My post on Je crois entendre encore has had a lot of views since it first appeared. I recently received the comments below from Tom Herz of San Francisco. I found them so insightful that I thought they deserved a post of their own. NK
Seeing as how you posted this over 2 years ago, what I have to share may be somewhat ‘old hat’ but if you don’t mind, I would like to give you some of my impressions of the aria’s performances and my opinions for some of the preferences that I have.
As I noted, I think this is one of the most moving, poignant and magical arias in the repertoire. What I find guides me toward or away from certain renditions are both the music as I understand Bizet intended it as well as the context in which it is set — the dreamlike quality of the images and the rhythmic pulse reflecting the flow of the tide and waves that is embodied — as it were — in the orchestration of the aria.
Given these essential elements, I tend to find the recordings of the great Italians of the past (Gigli, di Stefano, and Tagliavini — particularly Gigli) fraught with way too much rubato that detracts from the flow of the tide — the gentle but forward movement of the piece. The lingering on certain notes way too long — while perhaps intriguing on first hearing — gets tiresome and annoying for me on repeated hearings — beautfiul as the voice(s) may be.
Jussi Bjorling, while I think he was one of the greats — sounds like he is forcing or pushing those high notes in that penultimate line of each verse – ‘Folle ivresse’ — and this vocal approach I feel diminishes the beauty and makes a jarring change in the mood. Bjorling is not the only singer who resorts to this approach and I think it mars the performance of whoever takes that road.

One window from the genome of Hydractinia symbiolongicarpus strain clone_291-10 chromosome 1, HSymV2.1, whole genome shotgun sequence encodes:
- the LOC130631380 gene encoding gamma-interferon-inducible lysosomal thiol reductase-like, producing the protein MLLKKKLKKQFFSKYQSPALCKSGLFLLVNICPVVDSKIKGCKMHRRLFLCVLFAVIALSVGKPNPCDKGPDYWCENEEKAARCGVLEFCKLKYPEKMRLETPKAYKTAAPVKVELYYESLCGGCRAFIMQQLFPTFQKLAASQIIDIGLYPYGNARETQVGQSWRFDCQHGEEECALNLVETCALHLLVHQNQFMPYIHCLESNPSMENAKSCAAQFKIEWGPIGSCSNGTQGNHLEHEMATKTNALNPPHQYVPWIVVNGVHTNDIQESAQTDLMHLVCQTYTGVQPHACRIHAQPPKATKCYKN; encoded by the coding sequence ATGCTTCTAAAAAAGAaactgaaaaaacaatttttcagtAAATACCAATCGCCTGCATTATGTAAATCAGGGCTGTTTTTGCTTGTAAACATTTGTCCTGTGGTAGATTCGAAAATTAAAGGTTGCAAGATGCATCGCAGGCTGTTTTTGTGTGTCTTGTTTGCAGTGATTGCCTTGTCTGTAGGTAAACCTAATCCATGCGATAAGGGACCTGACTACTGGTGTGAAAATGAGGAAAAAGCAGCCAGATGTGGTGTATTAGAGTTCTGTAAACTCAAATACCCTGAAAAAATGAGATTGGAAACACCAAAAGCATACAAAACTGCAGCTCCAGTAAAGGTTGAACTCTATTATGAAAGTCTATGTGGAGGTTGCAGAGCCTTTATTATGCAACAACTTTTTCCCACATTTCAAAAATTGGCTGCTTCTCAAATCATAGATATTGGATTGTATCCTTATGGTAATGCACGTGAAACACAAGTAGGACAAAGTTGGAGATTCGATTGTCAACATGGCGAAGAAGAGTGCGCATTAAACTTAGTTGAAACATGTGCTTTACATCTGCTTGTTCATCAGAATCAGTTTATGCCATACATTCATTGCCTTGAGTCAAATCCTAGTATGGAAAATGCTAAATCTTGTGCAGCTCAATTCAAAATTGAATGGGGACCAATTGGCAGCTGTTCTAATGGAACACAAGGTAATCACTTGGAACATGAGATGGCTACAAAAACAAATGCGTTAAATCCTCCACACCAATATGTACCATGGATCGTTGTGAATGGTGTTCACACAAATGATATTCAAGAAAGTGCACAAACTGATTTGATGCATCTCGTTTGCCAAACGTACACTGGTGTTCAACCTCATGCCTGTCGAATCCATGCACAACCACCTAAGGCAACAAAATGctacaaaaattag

Much as I love Richard Tucker, I don’t think this is an aria by which to remember him. Not that it is a bad performance; I just do not find it particularly memorable.
Now Nicolai Gedda is another story — here we agree. His rendition is absolutely gorgeous for all the qualities that you describe. His pacing is right, he does not linger too long over any notes, his fluidity and dynamics are in superb taste.
I am familiar with the version from The Man Who Cried and found it really made me truly fond of the movie where I might not have been absent the Bizet.
One of the best all around versions by many peoples’ taste is by Alfredo Kraus the link to it is below; a 1975 performance:
As you noted, we are so used to hearing the addition of tenor singing beyond what Bizet wrote, that when it is performed true to the original it catches one off guard. You may also find that Kraus does not repeat the last two words of the aria up in the high range. He goes back a little further — listen carefully!
But, we do not need to go back over a century to hear the aria as Bizet wrote it and certainly we don’t need to hear it in Russian to get the desired effect. There are at least two versions on Youtube that capture it in the original French and by singers of the first calibre.
The most recent is by Rolando Villazon. I noticed that Jacob Taylor posted a comment on your page referring to his rendition as well. Notice that in the first verse, rather than forcing the ‘folle ivresse’ as noted above, Villazon tries to follow Bizet’s dynamic marking of pp (pianissimo).
Now I have saved my favorite for last, Alain Vanzo who recorded the complete opera many years ago with George Pretre conducting and whether it was Vanzo or Pretre or they both agreed — they set a tempo that truly captures the dreamlike quality of the text as well as keeping the tidal movement of the sea flowing throughout. These two artists seem intent on following Bizet’s directions — truly making that first ‘folle ivresse’ the pianissimo it deserves and I find it convincing that Bizet knew what he was thinking.
Vanzo has a smooth, melting quality throughout that meshes with the text. And I think when he goes into his head, it is done as artfully and musically as humanly possible. For me, this is a rendition that I can come back to again and again and feel totally satisfied that the muse was well served. The link below displays the score as Vanzo sings the aria.
Below is another recording of the aria by Vanzo in which he incorporates the added tenor phrase at the conclusion of what Bizet wrote that has become a common performance practice.